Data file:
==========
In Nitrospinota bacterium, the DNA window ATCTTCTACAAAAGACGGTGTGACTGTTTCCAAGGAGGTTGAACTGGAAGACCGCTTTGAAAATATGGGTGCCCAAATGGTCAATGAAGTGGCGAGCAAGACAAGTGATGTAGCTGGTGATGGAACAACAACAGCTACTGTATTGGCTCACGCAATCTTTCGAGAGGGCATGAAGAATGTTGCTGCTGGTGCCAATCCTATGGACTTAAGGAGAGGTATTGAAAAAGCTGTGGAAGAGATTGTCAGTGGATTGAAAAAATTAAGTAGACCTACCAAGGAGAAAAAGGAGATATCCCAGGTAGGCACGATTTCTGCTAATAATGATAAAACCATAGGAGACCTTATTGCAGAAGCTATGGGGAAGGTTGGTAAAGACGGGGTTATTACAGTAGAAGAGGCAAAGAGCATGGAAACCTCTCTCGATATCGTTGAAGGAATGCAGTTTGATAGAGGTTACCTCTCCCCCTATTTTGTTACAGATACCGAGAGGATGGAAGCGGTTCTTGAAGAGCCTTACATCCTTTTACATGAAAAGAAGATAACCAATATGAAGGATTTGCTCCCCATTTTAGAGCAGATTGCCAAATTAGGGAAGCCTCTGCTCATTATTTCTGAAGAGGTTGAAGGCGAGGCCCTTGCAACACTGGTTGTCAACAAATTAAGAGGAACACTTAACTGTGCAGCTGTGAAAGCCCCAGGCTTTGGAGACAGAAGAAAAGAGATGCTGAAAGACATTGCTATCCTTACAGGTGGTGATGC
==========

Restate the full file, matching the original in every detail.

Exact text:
In Nitrospinota bacterium, the DNA window ATCTTCTACAAAAGACGGTGTGACTGTTTCCAAGGAGGTTGAACTGGAAGACCGCTTTGAAAATATGGGTGCCCAAATGGTCAATGAAGTGGCGAGCAAGACAAGTGATGTAGCTGGTGATGGAACAACAACAGCTACTGTATTGGCTCACGCAATCTTTCGAGAGGGCATGAAGAATGTTGCTGCTGGTGCCAATCCTATGGACTTAAGGAGAGGTATTGAAAAAGCTGTGGAAGAGATTGTCAGTGGATTGAAAAAATTAAGTAGACCTACCAAGGAGAAAAAGGAGATATCCCAGGTAGGCACGATTTCTGCTAATAATGATAAAACCATAGGAGACCTTATTGCAGAAGCTATGGGGAAGGTTGGTAAAGACGGGGTTATTACAGTAGAAGAGGCAAAGAGCATGGAAACCTCTCTCGATATCGTTGAAGGAATGCAGTTTGATAGAGGTTACCTCTCCCCCTATTTTGTTACAGATACCGAGAGGATGGAAGCGGTTCTTGAAGAGCCTTACATCCTTTTACATGAAAAGAAGATAACCAATATGAAGGATTTGCTCCCCATTTTAGAGCAGATTGCCAAATTAGGGAAGCCTCTGCTCATTATTTCTGAAGAGGTTGAAGGCGAGGCCCTTGCAACACTGGTTGTCAACAAATTAAGAGGAACACTTAACTGTGCAGCTGTGAAAGCCCCAGGCTTTGGAGACAGAAGAAAAGAGATGCTGAAAGACATTGCTATCCTTACAGGTGGTGATGC